This fact was brought up this week in a post by Del Rey’s Betsy Mitchell on the Suvudu blog:
As a result of my ranting around the office Thursday morning, the head of publicity contacted the Times to find out why Welcome to the Jungle had been dissed. “Well, there’s actually an answer,” she reported. “Even though they have included graphic memoirs and nonfiction like Persepolis and Art Spiegelman books on the list, they have not been tallying graphic novels. HOWEVER: they are planning to start a separate list of graphic novels, if not by the end of this year then very early next year.”
The Times’ ban on graphic novels has been in place for a while, and has caused consternation at both Marvel and DC, according to numerous gripes we’ve heard.
It isn’t that graphic novels NEVER made the list. In fact, ENDLESS NIGHTS, the deluxe Sandman hardcover anthology, made #20 on the extended list in 2003. However, according to several observers, this was viewed by the folks who make the list at the Times as “a mistake,” for reasons that aren’t entirely clear.
The Beat contacted Times spokeswoman Diane McNulty about the GN situation a few weeks ago, and was given this response:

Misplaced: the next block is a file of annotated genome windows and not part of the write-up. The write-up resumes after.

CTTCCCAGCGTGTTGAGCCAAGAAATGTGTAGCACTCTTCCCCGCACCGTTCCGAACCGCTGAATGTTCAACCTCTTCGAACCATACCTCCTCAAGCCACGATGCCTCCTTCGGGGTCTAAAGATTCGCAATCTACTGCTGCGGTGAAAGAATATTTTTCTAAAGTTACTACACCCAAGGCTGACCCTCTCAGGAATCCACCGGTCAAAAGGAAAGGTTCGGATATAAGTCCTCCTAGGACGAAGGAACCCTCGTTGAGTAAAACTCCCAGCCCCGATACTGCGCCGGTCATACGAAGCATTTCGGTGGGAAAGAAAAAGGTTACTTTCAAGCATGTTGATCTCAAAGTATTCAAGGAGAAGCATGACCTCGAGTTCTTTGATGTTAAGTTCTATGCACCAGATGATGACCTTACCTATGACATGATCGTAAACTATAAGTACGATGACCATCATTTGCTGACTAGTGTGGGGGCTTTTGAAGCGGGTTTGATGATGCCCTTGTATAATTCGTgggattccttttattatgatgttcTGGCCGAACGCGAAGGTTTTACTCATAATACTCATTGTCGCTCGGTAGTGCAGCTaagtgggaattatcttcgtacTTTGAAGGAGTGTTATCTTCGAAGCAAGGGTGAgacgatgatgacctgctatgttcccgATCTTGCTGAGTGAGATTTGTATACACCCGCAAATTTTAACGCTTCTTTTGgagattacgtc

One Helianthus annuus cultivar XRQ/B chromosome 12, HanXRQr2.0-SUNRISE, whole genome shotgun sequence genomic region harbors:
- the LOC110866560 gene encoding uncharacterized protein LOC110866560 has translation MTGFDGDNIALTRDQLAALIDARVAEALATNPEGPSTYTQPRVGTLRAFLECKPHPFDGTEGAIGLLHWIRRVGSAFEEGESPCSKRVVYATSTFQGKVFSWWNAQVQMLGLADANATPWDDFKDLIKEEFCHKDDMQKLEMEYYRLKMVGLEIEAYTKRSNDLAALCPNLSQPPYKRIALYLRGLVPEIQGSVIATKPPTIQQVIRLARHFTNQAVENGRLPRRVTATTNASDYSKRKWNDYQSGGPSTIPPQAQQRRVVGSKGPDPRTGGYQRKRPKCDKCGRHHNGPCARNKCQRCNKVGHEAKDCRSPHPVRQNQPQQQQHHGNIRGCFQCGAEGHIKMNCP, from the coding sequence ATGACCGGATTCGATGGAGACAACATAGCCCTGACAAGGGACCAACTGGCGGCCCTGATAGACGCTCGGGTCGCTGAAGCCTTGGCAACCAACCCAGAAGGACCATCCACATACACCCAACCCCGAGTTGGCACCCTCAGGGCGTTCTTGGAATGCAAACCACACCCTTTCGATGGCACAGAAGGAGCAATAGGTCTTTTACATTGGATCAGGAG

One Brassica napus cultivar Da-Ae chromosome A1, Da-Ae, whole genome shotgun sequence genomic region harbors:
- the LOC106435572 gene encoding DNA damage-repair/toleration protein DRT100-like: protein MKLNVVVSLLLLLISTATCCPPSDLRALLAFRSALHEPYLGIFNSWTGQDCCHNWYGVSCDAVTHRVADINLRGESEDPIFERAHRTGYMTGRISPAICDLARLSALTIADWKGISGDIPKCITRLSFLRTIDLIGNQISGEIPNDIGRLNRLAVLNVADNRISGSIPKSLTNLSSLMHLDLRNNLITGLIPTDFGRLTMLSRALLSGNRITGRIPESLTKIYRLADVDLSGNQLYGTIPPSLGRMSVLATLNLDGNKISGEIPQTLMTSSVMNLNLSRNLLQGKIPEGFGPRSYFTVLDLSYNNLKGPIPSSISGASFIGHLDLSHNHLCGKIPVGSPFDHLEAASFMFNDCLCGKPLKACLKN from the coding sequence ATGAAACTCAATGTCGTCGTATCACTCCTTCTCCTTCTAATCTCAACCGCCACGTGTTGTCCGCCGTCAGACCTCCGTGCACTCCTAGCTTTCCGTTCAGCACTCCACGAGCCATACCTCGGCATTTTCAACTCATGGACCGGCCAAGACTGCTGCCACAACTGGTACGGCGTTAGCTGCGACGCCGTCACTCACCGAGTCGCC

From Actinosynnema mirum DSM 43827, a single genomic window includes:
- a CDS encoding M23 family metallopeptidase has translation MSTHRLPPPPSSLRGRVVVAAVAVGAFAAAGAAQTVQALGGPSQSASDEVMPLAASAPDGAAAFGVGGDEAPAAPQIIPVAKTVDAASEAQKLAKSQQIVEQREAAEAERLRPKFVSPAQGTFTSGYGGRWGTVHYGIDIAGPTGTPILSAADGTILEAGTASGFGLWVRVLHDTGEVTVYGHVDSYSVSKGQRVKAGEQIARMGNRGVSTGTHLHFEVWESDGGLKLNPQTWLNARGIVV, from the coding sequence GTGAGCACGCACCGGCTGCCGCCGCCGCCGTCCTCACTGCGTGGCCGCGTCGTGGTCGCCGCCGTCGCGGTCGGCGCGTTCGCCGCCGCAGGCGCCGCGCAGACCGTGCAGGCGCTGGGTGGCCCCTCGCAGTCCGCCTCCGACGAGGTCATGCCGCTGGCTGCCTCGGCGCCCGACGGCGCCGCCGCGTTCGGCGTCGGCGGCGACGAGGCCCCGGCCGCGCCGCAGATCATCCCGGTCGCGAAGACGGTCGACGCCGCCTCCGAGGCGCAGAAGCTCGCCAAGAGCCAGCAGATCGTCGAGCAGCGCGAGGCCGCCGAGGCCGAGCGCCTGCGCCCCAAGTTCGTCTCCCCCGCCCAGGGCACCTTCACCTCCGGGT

We’ve never attempted to capture this market comprehensively, which would involve different retailers than the ones we currently poll, in order to do the field justice. On very rare occasions over the years one or two of the comic- or graphic format titles hit the list for a short time, due to whatever phenomena and general interest surrounded their appearance in the general market place.
Watchmen, Alan Moore and Dave Gibbons much acclaimed superhero epic, has always sold well as a backlist title. But since the July release of an online trailer to promote director Zack Snyder’s forthcoming film adaptation of the book, DC Comics has gone back to press for nearly 1 million copies of the graphic novel. “A pretty amazing record for a 21 year old book,” said DC president Paul Levitz. In fact, the popularity of the Watchmen trailer and the hit Dark Knight film, is giving several classic superhero collections a backlist sales push, among them, Moore’s V for Vendetta, Grant Morrison and Dave Mckean’s Arkham Asylum. David Mazzuchelli’s Batman: Year One, The Long Halloween and Frank Miller’s The Dark Knight Returns.
As for the Times’ proposed new graphic novel bestseller list, as the reply to Mitchell shows, it’s still in the works.
Although newspapers (and the Times) are having serious problems in the new media world, getting on the Times’ list is still seen as a real coup in the book publishing world…and even in this era of booming sales and legitimacy, there are still a few glass ceilings.